On Tuesday 20 July, PICTFOR hosted their seventh event of the Year, focused on how the tech sector can further support the net zero agenda and tackle the climate emergency, as part of the UK’s Net Zero Week.
We were delighted to hear from Chair of the Parliamentary Renewable and Sustainable Energy Group (PRASEG), Bim Afolami MP (via pre-recorded video), Secretariat for PRASEG, Dom Goggins, Shadow Green New Deal and Energy Minister, Dr Alan Whitehead MP, CEO of OpenUK, Amanda Brock and Director of Communications at Smart Energy GB, Rob Cheesewright. Darren Jones MP, PICTFOR’s Co-Chair and Chair of the BEIS Select Committee of PRASEG, chaired the event.
Please see below for minutes of the session. You can catch up on the event in full, here.
- Bim Afolami MP listed the four things he is interested in when it comes to role of Tech in the Climate Emergency. He began with direct emissions, as the industry is a major contributor, before moving on to system change and the need to explore comprehensive ways to drive down emissions. He then listed preparedness, as tech needs to be able to help us predict climate changes and disasters, before closing with public confidence, as both government and industry needs to think about how they engage with the public in a meaningful way that doesn’t talk down to people, yet still allows them to fully understand the risks created by global warming.
- Dom Goggins expanded on Afolami’s talking points, beginning by debating the role that regulation can play in reducing direct emissions from tech, noting the historic delay in shaping regulation for the evolution of the digital landscape. Goggins then went on to use the recent floods in Germany to illustrate how we require tech to make us more prepared to face the natural disasters that will become more common because of climate change. He concluded that the push toward net zero had successfully found solutions to the ‘easy stuff’ to tackle climate change, but what is required now is asking people to make decisions that are more difficult, and these will have to be compensated or encouraged.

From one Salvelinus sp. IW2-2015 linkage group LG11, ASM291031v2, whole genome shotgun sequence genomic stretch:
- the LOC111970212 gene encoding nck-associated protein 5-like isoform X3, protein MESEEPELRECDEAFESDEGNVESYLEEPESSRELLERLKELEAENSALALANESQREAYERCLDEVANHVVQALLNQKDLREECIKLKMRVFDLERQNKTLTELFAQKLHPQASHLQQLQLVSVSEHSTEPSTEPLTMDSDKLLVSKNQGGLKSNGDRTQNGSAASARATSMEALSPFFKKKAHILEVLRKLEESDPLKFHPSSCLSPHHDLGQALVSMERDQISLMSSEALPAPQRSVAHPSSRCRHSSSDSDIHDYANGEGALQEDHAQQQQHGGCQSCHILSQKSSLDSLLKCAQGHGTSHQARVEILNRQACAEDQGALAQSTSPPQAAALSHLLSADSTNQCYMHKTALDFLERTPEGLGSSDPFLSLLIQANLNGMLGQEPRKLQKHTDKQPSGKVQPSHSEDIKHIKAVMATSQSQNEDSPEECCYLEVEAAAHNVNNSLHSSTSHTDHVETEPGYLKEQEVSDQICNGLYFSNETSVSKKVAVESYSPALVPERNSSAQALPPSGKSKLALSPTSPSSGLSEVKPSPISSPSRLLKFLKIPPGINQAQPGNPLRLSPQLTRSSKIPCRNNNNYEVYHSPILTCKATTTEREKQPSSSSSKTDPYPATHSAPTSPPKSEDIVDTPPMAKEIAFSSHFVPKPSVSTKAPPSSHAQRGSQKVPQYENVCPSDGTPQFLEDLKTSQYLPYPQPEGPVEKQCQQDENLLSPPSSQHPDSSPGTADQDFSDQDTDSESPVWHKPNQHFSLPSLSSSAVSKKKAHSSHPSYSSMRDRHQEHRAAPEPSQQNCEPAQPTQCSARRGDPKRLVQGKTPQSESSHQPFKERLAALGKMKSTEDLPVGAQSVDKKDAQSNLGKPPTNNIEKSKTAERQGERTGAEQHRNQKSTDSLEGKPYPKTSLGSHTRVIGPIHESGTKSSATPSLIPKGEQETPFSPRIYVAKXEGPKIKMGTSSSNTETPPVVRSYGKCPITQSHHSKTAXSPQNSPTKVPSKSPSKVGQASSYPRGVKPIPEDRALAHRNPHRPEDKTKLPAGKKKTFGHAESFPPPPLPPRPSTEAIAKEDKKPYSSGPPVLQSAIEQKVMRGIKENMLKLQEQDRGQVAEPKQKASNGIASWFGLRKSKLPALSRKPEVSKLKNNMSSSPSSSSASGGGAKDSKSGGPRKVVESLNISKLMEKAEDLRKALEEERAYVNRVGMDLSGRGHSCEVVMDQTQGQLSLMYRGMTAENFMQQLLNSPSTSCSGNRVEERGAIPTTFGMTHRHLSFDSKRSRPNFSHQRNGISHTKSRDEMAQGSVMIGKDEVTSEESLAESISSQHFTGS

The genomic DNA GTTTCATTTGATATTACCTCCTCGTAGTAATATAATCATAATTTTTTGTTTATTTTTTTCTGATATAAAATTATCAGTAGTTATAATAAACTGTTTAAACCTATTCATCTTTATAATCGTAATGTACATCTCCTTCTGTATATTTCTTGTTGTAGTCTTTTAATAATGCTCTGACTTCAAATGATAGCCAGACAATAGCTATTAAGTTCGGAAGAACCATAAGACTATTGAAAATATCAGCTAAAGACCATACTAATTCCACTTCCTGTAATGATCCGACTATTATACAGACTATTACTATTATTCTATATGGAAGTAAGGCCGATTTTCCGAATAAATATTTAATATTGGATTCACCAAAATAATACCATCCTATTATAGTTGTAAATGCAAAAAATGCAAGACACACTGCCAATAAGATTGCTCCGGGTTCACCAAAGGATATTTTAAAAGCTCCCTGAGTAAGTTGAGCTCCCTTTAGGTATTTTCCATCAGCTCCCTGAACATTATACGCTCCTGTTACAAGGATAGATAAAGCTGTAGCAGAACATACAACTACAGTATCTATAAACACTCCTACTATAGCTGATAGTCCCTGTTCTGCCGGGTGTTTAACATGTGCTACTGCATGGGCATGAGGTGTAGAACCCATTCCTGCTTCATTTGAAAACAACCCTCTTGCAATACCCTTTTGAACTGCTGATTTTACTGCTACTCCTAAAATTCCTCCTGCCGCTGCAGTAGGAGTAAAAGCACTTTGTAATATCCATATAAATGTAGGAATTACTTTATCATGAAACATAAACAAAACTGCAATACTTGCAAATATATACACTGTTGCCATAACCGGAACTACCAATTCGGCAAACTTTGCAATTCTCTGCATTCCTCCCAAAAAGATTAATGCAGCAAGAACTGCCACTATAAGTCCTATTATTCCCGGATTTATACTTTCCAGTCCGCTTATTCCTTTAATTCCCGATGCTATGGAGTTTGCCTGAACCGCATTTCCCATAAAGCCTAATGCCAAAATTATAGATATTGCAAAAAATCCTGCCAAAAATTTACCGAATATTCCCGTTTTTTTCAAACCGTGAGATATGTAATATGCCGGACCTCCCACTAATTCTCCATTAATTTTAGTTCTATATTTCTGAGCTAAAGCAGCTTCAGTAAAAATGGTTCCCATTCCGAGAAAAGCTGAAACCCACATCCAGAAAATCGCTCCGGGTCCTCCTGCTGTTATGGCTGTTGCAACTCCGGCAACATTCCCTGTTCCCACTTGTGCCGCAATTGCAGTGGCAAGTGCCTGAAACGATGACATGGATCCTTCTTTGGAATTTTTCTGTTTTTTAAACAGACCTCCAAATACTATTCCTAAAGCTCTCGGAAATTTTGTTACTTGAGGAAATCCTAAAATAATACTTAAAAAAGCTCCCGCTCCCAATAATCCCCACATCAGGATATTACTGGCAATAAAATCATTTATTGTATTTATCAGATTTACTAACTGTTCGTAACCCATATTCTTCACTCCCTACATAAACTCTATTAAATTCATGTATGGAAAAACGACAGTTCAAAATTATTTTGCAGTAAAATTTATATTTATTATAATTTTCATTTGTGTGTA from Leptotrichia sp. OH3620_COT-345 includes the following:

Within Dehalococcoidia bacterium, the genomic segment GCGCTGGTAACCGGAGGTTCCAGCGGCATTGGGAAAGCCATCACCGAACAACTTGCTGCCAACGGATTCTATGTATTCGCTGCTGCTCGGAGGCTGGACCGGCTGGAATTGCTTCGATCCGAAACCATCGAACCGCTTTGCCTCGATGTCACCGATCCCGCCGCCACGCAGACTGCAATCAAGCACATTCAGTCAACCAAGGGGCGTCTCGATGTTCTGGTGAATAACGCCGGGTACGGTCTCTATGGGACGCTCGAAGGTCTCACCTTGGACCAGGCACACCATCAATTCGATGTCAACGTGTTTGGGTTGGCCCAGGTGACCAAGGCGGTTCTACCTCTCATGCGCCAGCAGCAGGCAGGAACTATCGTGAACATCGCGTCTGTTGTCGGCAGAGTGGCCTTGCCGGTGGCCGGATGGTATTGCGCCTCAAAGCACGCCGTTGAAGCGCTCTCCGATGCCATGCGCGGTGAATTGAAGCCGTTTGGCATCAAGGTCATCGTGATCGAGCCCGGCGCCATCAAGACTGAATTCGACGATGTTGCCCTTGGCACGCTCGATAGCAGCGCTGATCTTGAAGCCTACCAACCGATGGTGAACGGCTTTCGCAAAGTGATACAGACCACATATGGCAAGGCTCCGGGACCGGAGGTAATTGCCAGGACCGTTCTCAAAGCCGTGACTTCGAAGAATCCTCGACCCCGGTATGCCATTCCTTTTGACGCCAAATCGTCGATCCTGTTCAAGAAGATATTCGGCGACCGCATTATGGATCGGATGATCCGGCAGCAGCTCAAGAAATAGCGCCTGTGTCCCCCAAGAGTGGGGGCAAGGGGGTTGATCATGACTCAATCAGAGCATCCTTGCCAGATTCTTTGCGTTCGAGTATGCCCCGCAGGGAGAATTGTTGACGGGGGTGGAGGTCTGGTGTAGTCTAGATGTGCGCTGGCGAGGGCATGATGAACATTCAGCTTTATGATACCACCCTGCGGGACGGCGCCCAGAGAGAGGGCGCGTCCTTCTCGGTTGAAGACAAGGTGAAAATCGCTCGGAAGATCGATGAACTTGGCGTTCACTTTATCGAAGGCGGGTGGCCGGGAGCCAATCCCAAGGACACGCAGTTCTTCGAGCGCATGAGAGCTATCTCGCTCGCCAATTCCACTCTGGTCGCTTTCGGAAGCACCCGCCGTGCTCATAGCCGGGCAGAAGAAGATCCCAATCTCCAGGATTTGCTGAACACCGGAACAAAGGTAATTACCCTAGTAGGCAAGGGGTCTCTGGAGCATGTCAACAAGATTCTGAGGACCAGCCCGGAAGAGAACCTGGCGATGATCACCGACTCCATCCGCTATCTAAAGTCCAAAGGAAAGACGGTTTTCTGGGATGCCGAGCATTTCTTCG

- Alan Whitehead MP talked about how the tech industry can be pointed positively towards action on climate change, as he believes it tends to take a neutral stance that prioritises green signposting over ensuring their overall activities are climate driven. He spoke about how a substantial part of the energy sector is stuck in the clockwork era and hasn’t yet made the change to a data driven system – noting that this was emblematic of the tech sector as a whole, whose companies do not use the data they work with in a positive low carbon way. Whitehead said that these companies already edit consumer choices in a high carbon way by omitting low carbon choices in their algorithms. He concluded that the tech industry has to confront this neutrality if it is going to be a positive partner in bringing about a low carbon future.
- Amanda Brock spoke about the importance of open software, hardware and data to promoting a circular economy that can positively impact on the UK’s sustainability goals. She gave the example of electric vehicles to demonstrate the need for cross-sector collaboration, as for these to work you need the energy company to have interoperability with a bank and automotive manufacturers. She added that greater collaboration and openness will lead to an ever-increasing focus on standardisation and to a state that she called ‘coopertition’. She then spoke about Open UK’s work looking to open up data centres to make them greener by creating a collaborative open environment to reduce the amount of hardware needed. She said that we should recognise the strength of the UK’s skills in this area, with many people being ready to support this transition. She closed by dicussing education, where Open UK have been rolling out courses to children that talk about emissions and sustainable development goals, helping them to build a basic understanding of the important issues of the future.
- Rob Cheesewright opened by describing reasons to be optimistic about the UK’s green energy sector. He said we are starting to see the promise of a smart and flexible energy system come to fruition and that we can now all be a part of an electricity system where energy can be cheap, abundant and green. He warned that with the exception of smart metres, many of the energy sectors green changes have been through big infrastructure, and that enacting change in smaller infrastructure will be harder as it depends on consumer uptake. He used the example of smart metres to show how the sector have on occasion got messaging wrong when explaining to the public how their behaviour can contribute to net zero. He ended by emphasising the importance of getting the interoperability and security of these systems right, so that data can be used for the public good and not just stored away by the big tech companies.